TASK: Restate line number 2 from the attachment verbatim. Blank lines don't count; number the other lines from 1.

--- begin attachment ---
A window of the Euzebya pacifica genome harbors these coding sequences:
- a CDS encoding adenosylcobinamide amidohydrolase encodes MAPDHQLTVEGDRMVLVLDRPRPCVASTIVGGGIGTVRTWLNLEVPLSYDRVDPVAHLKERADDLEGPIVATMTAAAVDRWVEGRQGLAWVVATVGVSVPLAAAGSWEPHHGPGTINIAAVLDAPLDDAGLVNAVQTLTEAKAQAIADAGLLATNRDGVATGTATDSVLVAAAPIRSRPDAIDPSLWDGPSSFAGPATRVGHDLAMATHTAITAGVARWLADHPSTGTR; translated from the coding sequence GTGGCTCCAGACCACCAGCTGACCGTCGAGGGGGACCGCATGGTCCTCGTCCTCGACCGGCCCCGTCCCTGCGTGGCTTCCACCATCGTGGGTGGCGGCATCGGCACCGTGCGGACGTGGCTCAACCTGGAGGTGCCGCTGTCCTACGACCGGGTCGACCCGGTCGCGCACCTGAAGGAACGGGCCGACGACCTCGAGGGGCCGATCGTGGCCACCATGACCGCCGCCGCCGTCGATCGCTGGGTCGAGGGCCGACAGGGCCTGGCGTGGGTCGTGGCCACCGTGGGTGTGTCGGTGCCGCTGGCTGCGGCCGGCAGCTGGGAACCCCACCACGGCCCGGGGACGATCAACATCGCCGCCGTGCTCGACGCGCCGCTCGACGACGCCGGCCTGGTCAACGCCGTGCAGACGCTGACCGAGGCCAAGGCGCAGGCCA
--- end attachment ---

- a CDS encoding adenosylcobinamide amidohydrolase encodes MAPDHQLTVEGDRMVLVLDRPRPCVASTIVGGGIGTVRTWLNLEVPLSYDRVDPVAHLKERADDLEGPIVATMTAAAVDRWVEGRQGLAWVVATVGVSVPLAAAGSWEPHHGPGTINIAAVLDAPLDDAGLVNAVQTLTEAKAQAIADAGLLATNRDGVATGTATDSVLVAAAPIRSRPDAIDPSLWDGPSSFAGPATRVGHDLAMATHTAITAGVARWLADHPSTGTR; translated from the coding sequence GTGGCTCCAGACCACCAGCTGACCGTCGAGGGGGACCGCATGGTCCTCGTCCTCGACCGGCCCCGTCCCTGCGTGGCTTCCACCATCGTGGGTGGCGGCATCGGCACCGTGCGGACGTGGCTCAACCTGGAGGTGCCGCTGTCCTACGACCGGGTCGACCCGGTCGCGCACCTGAAGGAACGGGCCGACGACCTCGAGGGGCCGATCGTGGCCACCATGACCGCCGCCGCCGTCGATCGCTGGGTCGAGGGCCGACAGGGCCTGGCGTGGGTCGTGGCCACCGTGGGTGTGTCGGTGCCGCTGGCTGCGGCCGGCAGCTGGGAACCCCACCACGGCCCGGGGACGATCAACATCGCCGCCGTGCTCGACGCGCCGCTCGACGACGCCGGCCTGGTCAACGCCGTGCAGACGCTGACCGAGGCCAAGGCGCAGGCCA